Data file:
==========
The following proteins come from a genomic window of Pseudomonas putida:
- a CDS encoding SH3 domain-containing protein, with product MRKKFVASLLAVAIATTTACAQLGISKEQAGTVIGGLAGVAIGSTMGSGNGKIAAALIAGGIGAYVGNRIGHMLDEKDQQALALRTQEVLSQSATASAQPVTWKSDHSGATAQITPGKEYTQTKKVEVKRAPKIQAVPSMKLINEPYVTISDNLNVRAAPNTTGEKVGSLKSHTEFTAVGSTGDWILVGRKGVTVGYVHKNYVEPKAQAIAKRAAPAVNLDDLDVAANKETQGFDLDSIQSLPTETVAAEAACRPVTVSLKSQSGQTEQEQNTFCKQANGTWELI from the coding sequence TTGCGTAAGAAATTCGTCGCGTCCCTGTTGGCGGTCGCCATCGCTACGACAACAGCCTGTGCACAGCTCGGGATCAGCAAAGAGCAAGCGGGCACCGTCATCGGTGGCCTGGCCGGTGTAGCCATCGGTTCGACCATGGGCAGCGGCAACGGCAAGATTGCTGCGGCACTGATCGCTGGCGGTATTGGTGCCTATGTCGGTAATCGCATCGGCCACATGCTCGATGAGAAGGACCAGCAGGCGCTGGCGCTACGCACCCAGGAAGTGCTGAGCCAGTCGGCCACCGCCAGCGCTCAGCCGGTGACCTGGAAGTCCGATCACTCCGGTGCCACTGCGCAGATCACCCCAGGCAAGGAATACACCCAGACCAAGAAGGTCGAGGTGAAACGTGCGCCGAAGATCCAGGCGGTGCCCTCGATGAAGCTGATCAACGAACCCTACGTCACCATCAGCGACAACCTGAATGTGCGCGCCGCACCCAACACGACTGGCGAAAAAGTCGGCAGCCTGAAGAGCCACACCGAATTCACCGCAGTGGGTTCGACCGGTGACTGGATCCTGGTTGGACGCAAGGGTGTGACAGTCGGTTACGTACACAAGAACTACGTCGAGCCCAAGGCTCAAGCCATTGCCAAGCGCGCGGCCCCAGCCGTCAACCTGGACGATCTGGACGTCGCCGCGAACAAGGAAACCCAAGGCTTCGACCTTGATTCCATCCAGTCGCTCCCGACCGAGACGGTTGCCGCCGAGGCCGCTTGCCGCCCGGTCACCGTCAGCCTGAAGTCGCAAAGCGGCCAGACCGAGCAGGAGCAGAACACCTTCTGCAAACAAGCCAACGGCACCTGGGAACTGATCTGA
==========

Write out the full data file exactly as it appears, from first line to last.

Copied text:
The following proteins come from a genomic window of Pseudomonas putida:
- a CDS encoding SH3 domain-containing protein, with product MRKKFVASLLAVAIATTTACAQLGISKEQAGTVIGGLAGVAIGSTMGSGNGKIAAALIAGGIGAYVGNRIGHMLDEKDQQALALRTQEVLSQSATASAQPVTWKSDHSGATAQITPGKEYTQTKKVEVKRAPKIQAVPSMKLINEPYVTISDNLNVRAAPNTTGEKVGSLKSHTEFTAVGSTGDWILVGRKGVTVGYVHKNYVEPKAQAIAKRAAPAVNLDDLDVAANKETQGFDLDSIQSLPTETVAAEAACRPVTVSLKSQSGQTEQEQNTFCKQANGTWELI from the coding sequence TTGCGTAAGAAATTCGTCGCGTCCCTGTTGGCGGTCGCCATCGCTACGACAACAGCCTGTGCACAGCTCGGGATCAGCAAAGAGCAAGCGGGCACCGTCATCGGTGGCCTGGCCGGTGTAGCCATCGGTTCGACCATGGGCAGCGGCAACGGCAAGATTGCTGCGGCACTGATCGCTGGCGGTATTGGTGCCTATGTCGGTAATCGCATCGGCCACATGCTCGATGAGAAGGACCAGCAGGCGCTGGCGCTACGCACCCAGGAAGTGCTGAGCCAGTCGGCCACCGCCAGCGCTCAGCCGGTGACCTGGAAGTCCGATCACTCCGGTGCCACTGCGCAGATCACCCCAGGCAAGGAATACACCCAGACCAAGAAGGTCGAGGTGAAACGTGCGCCGAAGATCCAGGCGGTGCCCTCGATGAAGCTGATCAACGAACCCTACGTCACCATCAGCGACAACCTGAATGTGCGCGCCGCACCCAACACGACTGGCGAAAAAGTCGGCAGCCTGAAGAGCCACACCGAATTCACCGCAGTGGGTTCGACCGGTGACTGGATCCTGGTTGGACGCAAGGGTGTGACAGTCGGTTACGTACACAAGAACTACGTCGAGCCCAAGGCTCAAGCCATTGCCAAGCGCGCGGCCCCAGCCGTCAACCTGGACGATCTGGACGTCGCCGCGAACAAGGAAACCCAAGGCTTCGACCTTGATTCCATCCAGTCGCTCCCGACCGAGACGGTTGCCGCCGAGGCCGCTTGCCGCCCGGTCACCGTCAGCCTGAAGTCGCAAAGCGGCCAGACCGAGCAGGAGCAGAACACCTTCTGCAAACAAGCCAACGGCACCTGGGAACTGATCTGA